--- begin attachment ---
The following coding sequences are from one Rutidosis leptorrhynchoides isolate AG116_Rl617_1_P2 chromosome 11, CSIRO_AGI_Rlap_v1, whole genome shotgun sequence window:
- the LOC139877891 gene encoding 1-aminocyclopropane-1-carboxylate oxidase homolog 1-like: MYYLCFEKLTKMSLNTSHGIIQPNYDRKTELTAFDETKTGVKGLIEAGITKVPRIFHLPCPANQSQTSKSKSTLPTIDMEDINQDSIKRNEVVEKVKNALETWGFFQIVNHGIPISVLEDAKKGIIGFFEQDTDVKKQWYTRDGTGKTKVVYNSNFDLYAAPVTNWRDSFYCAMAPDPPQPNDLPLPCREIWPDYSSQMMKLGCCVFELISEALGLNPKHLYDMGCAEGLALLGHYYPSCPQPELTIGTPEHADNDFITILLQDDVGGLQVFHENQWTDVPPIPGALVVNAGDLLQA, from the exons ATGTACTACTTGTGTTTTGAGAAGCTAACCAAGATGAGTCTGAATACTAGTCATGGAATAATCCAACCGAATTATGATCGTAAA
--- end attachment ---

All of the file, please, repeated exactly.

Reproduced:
The following coding sequences are from one Rutidosis leptorrhynchoides isolate AG116_Rl617_1_P2 chromosome 11, CSIRO_AGI_Rlap_v1, whole genome shotgun sequence window:
- the LOC139877891 gene encoding 1-aminocyclopropane-1-carboxylate oxidase homolog 1-like: MYYLCFEKLTKMSLNTSHGIIQPNYDRKTELTAFDETKTGVKGLIEAGITKVPRIFHLPCPANQSQTSKSKSTLPTIDMEDINQDSIKRNEVVEKVKNALETWGFFQIVNHGIPISVLEDAKKGIIGFFEQDTDVKKQWYTRDGTGKTKVVYNSNFDLYAAPVTNWRDSFYCAMAPDPPQPNDLPLPCREIWPDYSSQMMKLGCCVFELISEALGLNPKHLYDMGCAEGLALLGHYYPSCPQPELTIGTPEHADNDFITILLQDDVGGLQVFHENQWTDVPPIPGALVVNAGDLLQA, from the exons ATGTACTACTTGTGTTTTGAGAAGCTAACCAAGATGAGTCTGAATACTAGTCATGGAATAATCCAACCGAATTATGATCGTAAA